Sometimes you have to hit the streets to make a difference. And sometimes, you have to go a bit further. We're not talking about the usual suspects, like protesting or a two-hour march. We're talking about huge march across three states that will urge Congress to finally push health reform over the finish line.
After 4 years of hard work, the day finally came for me to get my college diploma. Though I was proud of my accomplishment, I knew that the second I received my diploma, I lost my health insurance. After commencement, there was a long period of time when I was without coverage. Unfortunately, this is not uncommon. My fellow classmates and other graduating students across the country began their lives in the "real world" without insurance.
A year ago, President Obama signed the Children's Health Insurance Program Reauthorization Act (CHIPRA) into law. As we look back on the impact of this new legislation over the past year, it is obvious that we have much to celebrate. CHIPRA made vast improvements to kid's coverage and access to care.
It may seem obvious, but these days it's necessary to say: Health reform will help Americans across the country.
If Congress passes reform, people with pre-existing conditions will be able to get insurance, those who are sick will not lose care, seniors will not have to worry about the ‘doughnut hole' anymore, and young people will be able to stay on their parents' plans longer.
Did you know that over 4 million people in this country were born with a right to health care? Through treaties, American Indians and Alaska Natives were guaranteed the right to health care and protection from the United States government in exchange for land.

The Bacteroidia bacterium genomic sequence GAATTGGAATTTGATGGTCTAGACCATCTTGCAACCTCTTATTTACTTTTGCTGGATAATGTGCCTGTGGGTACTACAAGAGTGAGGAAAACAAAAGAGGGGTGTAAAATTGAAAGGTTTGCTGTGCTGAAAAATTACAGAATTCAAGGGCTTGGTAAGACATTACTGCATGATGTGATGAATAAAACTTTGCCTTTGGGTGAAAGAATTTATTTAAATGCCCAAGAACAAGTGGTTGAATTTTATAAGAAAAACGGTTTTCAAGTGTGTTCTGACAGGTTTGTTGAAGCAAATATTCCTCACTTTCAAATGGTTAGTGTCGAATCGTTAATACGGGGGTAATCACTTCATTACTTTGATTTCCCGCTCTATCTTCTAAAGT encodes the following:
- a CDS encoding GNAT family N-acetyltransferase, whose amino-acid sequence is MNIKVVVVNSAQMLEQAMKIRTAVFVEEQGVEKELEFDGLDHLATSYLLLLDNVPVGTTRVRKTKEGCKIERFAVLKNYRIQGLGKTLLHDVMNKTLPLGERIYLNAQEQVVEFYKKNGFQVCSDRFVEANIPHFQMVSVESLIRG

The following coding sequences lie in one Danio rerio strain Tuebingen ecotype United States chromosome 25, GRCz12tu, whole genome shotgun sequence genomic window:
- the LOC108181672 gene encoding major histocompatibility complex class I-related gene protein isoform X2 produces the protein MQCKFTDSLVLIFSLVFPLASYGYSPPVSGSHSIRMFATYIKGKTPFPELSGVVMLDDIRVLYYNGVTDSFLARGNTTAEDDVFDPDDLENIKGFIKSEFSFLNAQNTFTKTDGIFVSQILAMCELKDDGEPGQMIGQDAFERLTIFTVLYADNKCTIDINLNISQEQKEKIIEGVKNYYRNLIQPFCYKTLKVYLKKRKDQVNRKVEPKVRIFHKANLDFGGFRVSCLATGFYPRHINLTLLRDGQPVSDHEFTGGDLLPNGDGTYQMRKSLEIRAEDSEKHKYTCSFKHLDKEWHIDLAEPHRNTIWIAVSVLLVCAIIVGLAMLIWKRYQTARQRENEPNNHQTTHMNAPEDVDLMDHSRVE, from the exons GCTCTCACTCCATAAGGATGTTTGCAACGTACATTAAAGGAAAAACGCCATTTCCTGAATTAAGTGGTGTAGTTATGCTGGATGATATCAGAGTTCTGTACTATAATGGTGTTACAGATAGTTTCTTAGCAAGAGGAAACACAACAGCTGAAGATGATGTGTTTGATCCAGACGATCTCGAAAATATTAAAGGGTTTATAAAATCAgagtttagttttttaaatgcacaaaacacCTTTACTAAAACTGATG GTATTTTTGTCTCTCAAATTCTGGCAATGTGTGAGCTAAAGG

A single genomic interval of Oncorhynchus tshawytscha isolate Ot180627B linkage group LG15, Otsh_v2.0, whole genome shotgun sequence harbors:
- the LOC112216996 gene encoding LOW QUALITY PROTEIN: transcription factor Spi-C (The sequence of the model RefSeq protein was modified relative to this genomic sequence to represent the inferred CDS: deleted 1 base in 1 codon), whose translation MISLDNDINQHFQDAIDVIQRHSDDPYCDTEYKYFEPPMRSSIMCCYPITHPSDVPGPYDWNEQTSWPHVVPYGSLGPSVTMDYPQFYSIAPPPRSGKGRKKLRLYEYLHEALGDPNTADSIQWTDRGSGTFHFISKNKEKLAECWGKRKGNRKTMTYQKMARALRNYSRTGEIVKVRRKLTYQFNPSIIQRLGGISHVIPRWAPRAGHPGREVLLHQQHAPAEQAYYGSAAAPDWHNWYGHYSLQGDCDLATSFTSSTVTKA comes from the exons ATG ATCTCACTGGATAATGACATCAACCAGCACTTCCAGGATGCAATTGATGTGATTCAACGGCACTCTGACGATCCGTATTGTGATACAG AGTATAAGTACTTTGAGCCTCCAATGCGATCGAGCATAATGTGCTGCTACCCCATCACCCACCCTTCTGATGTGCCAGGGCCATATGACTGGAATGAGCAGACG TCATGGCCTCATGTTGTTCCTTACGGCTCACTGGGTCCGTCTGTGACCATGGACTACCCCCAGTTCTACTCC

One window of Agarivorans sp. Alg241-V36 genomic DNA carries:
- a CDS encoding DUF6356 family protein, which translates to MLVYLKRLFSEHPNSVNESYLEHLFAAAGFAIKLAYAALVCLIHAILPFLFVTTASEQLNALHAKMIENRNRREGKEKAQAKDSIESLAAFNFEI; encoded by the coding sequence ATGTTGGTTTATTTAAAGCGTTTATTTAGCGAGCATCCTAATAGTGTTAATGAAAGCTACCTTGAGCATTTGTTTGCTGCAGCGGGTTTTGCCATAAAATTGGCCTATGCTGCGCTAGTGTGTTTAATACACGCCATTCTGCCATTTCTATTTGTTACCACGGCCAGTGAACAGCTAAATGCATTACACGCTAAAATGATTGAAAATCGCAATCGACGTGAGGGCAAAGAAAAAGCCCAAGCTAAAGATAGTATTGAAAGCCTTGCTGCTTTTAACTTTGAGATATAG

As the health reform debate rages on, proponents of reform are finding it more and more difficult to find effective messaging against the opposition. Lucky for the attendees of Health Action 2010, we were able to attend the workshop "Messaging Challenges for States," where we were provided effective messaging tips to help advocates effectively address health reform implementation and connect with the public.
I just want to say one thing to all of you who are worried: Health reform is NOT dead. Seven hundred health reform advocates descended on DC last week to attend Families USA's annual conference, and everyone here is re-energized and ready to tell Congress and tell the President that the time is now to pass health reform.
Brian Smedley from the Health Policy Institute and Joint Center for Political and Economic Studies moderated the discussion and Chinwe Onyekere from Project HEALTH and Carol Bryant Payne from the Department of Housing and Urban Development shared how they approached this issue and some of the success they've had.
My grandparents are monumentally confused about health care reform. And rightfully so-opponents of health reform have told them that they're going to lose their Medicare, and that they will have to defend their life in front of a death panel.
Today, at the Families USA Health Action Conference, I attended a workshop that gave me information that will assuage my grandparent's fears. Speakers at the Medicare after Health Reform workshop outlined how Medicare will really change with reform: How the claims of opponents are far from the truth.
Health Action 2010 has so many great workshops that it's hard to figure out where to start! After an amazing plenary presentation with great speeches from Sec. Kathleen Sebelius, Senator Al Franken, Representative Donna Edwards, and a moving tribute to Senator Ted Kennedy's contributions to the health reform movement, I wanted to hear what different advocates were doing on the ground to get health reform across the finish line.